A mom writes: “Help—my son is failing in school and he doesn’t want my help!” Show Notes

Friday, June 28, 2013 Host(s): Dr. Bill Maier
Listen Now Number of listens: 0Download File Number of downloads: 0

Dear Dr. Bill,

I’m a single mom and my 14-year-old son has been falling behind in school. He recently brought home 2 “Ds.” I used to tutor him when he was younger, but for the last two years he has refused my help. 

Right now the only thing that seems to interest him is basketball. I don’t want to threaten taking that away, as it is the only extra activity he has. If I do, I’m afraid he’ll withdraw. How do I help my son turn his grades around when he doesn’t see the need for getting help from me or others?

--Debbie

Dear Debbie,

During the early teen years most kids go through a normal time of “individuation,” or becoming more independent from their parents. This is the beginning of their journey into adulthood. 

This process is very difficult for some parents to understand or accept. They may have had a very close relationship with their child when they were younger, and now the child seems to be pulling away. It can be particularly challenging for single moms.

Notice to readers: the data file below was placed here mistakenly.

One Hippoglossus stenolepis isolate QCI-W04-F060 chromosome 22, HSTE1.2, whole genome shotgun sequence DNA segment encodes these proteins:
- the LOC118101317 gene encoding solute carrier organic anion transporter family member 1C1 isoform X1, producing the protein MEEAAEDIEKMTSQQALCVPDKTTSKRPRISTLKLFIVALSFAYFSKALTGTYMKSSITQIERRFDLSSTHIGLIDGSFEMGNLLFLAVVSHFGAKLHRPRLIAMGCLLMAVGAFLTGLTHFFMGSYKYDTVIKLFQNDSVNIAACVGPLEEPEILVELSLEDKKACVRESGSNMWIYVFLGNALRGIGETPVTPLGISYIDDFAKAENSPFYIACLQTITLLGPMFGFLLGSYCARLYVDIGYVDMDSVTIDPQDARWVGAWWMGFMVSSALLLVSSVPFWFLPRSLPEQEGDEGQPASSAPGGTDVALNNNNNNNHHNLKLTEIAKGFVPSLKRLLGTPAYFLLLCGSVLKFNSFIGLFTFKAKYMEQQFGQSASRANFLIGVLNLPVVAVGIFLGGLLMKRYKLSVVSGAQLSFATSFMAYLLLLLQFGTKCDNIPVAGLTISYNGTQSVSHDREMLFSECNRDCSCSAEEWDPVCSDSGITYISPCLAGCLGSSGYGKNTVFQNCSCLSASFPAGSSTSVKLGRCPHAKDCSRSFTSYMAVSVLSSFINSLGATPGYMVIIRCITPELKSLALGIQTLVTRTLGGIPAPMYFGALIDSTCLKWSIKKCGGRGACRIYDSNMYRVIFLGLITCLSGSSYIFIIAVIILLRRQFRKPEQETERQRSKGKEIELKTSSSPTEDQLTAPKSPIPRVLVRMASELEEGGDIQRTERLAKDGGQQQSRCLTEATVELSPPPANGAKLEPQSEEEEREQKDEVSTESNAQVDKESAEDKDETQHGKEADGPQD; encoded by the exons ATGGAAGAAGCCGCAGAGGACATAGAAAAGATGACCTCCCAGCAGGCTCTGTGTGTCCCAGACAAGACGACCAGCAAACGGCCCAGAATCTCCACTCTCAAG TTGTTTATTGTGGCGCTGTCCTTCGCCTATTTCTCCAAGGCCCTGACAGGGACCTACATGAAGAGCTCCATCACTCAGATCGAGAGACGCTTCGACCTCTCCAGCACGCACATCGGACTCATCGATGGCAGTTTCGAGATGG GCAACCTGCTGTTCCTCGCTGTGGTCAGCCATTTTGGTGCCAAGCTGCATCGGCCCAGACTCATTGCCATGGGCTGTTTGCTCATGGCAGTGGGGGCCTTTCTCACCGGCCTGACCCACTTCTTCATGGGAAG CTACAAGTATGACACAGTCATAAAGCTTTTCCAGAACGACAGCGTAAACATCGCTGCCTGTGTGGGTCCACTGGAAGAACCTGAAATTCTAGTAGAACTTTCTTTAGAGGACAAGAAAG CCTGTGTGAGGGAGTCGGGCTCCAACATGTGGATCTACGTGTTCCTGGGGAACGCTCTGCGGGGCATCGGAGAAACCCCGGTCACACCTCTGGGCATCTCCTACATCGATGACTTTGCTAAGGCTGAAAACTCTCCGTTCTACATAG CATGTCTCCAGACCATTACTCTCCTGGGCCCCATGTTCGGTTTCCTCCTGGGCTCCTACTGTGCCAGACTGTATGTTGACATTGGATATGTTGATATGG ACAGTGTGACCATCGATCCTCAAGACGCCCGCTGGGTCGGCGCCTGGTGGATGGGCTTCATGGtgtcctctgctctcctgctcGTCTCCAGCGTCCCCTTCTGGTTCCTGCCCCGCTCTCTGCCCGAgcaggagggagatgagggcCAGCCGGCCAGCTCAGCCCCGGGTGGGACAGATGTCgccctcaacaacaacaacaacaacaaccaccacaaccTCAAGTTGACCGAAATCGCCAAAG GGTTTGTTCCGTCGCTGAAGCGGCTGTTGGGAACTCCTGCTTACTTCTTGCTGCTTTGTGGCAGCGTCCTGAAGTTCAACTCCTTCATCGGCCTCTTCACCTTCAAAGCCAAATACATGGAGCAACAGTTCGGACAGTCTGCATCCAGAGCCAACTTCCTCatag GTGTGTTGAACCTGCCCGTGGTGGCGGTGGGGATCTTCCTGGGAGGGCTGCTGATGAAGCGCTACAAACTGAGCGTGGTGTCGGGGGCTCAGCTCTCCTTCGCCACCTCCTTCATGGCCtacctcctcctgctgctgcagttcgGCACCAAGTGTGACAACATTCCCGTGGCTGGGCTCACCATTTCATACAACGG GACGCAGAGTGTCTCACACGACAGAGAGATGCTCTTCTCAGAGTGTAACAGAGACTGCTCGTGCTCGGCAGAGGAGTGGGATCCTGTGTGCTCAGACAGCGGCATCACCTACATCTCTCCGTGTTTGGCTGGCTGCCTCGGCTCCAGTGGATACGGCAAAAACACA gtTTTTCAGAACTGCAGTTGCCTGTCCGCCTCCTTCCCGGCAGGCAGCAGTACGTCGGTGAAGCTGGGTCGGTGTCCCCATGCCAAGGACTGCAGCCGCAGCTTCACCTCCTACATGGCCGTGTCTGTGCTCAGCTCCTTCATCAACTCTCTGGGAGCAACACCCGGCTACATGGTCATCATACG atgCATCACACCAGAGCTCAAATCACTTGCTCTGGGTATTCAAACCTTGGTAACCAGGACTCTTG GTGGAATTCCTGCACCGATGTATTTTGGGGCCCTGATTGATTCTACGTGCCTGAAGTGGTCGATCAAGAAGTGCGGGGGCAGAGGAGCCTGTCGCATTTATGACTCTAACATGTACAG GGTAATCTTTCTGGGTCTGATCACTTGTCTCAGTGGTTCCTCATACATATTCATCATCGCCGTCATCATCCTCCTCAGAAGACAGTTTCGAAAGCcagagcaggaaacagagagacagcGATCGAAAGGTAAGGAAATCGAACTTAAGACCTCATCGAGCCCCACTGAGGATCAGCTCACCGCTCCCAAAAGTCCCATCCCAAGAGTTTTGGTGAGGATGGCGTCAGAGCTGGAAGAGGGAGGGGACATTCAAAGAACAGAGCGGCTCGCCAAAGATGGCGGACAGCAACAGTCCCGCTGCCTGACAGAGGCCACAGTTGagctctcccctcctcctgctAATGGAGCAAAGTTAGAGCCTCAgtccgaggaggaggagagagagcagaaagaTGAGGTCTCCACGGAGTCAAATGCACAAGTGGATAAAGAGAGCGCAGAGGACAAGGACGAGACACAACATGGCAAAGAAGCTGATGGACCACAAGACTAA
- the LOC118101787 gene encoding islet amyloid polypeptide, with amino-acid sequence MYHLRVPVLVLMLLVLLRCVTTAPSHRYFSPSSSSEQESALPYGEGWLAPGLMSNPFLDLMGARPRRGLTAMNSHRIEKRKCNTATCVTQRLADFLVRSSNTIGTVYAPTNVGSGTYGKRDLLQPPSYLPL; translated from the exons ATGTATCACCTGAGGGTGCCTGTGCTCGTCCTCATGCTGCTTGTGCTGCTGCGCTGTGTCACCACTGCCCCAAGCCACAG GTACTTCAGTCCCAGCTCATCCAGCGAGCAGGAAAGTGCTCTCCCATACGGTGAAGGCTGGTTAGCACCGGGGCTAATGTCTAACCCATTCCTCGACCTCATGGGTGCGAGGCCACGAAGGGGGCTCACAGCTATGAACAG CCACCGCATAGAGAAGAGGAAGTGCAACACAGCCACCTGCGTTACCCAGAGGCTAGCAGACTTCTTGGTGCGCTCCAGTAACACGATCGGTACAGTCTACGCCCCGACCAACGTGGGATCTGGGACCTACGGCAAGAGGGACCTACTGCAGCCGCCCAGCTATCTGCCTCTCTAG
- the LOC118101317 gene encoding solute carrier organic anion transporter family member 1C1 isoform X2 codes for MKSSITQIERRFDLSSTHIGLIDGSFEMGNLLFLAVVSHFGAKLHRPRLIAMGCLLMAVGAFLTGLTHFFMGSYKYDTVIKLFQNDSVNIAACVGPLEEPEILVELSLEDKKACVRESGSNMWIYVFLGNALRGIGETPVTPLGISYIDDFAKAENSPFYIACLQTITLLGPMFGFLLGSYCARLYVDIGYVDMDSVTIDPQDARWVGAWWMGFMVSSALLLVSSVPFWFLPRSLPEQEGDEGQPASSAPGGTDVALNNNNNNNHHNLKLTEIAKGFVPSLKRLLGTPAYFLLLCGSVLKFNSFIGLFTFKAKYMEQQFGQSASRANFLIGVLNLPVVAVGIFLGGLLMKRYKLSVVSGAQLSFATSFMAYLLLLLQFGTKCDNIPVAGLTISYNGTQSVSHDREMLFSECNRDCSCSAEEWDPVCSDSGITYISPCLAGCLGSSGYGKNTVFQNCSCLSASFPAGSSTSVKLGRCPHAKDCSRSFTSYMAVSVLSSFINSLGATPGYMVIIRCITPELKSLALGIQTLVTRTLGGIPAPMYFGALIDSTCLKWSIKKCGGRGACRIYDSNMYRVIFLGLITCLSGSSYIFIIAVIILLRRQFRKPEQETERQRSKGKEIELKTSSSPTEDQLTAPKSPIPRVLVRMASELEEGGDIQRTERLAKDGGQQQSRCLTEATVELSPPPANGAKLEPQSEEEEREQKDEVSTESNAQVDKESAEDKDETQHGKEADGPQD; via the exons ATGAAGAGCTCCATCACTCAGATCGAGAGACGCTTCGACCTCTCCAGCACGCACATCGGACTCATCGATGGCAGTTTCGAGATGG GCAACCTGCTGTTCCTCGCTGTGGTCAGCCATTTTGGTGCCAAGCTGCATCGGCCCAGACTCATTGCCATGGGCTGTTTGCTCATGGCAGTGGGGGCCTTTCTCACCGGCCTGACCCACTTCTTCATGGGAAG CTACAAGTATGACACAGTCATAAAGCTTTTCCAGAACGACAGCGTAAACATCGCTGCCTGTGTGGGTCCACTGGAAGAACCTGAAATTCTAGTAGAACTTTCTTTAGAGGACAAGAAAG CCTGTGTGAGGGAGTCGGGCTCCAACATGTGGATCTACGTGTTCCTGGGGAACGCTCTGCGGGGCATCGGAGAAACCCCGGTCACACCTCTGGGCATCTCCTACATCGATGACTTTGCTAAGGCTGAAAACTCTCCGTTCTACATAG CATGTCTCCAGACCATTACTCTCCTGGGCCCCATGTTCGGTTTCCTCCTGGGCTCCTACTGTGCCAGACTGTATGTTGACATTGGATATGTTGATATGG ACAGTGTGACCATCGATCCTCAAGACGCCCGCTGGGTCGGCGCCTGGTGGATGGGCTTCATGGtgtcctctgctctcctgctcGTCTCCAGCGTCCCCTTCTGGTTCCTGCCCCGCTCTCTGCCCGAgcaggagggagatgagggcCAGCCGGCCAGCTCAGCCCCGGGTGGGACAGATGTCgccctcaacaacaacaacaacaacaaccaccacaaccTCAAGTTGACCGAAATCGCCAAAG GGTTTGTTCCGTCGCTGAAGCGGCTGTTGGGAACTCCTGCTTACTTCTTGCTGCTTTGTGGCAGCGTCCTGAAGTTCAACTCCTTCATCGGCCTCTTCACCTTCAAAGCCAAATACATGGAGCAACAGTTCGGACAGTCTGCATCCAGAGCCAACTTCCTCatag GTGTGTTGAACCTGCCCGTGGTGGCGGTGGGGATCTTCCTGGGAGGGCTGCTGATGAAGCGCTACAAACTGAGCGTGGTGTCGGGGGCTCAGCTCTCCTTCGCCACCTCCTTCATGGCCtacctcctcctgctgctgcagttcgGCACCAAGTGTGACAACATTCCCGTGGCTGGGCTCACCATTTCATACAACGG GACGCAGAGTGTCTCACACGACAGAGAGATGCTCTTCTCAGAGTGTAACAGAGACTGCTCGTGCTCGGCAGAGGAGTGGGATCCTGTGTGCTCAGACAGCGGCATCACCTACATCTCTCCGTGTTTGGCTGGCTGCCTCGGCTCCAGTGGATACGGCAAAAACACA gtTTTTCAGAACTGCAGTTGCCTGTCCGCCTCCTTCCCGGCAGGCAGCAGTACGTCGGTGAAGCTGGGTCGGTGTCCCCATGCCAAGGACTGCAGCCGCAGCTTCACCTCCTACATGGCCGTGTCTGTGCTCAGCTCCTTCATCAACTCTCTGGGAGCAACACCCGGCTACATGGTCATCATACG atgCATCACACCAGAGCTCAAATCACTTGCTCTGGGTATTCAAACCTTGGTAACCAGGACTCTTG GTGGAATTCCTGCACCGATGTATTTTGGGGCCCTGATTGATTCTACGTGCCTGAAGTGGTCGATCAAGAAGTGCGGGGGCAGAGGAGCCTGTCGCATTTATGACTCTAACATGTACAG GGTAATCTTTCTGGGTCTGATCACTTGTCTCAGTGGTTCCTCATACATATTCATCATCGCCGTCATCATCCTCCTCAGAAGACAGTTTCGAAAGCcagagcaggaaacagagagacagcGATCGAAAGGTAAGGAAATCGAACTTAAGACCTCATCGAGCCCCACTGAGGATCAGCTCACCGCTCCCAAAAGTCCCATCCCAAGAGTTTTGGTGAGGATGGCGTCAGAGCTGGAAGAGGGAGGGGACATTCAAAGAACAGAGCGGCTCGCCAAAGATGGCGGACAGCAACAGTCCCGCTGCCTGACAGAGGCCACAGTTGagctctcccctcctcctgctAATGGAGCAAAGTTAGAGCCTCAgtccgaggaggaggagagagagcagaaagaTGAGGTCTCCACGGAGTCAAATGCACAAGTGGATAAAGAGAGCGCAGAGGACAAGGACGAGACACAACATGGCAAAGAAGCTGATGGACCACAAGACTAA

This separation process may be why your son is so resistant to you tutoring him at age 14. I would suggest you work with his school to find a tutor in the subjects he’s struggling in. You should also keep in close contact with your son’s teachers, preferably on a weekly basis. 

You mentioned you didn’t want to threaten to take away basketball, but it may be the one thing that will motivate him to work harder academically. I would suggest you have a private conversation with his basketball coach. 

Express your concerns and ask him if he will make participation on the team dependent on your son bringing up his grades. Most good coaches want their players to succeed academically as well as athletically.

Thanks for writing, Debbie.  If you have a question for me about family issues or Christian living, click the “Questions” link on the Culture Connection page.

« search entire media archive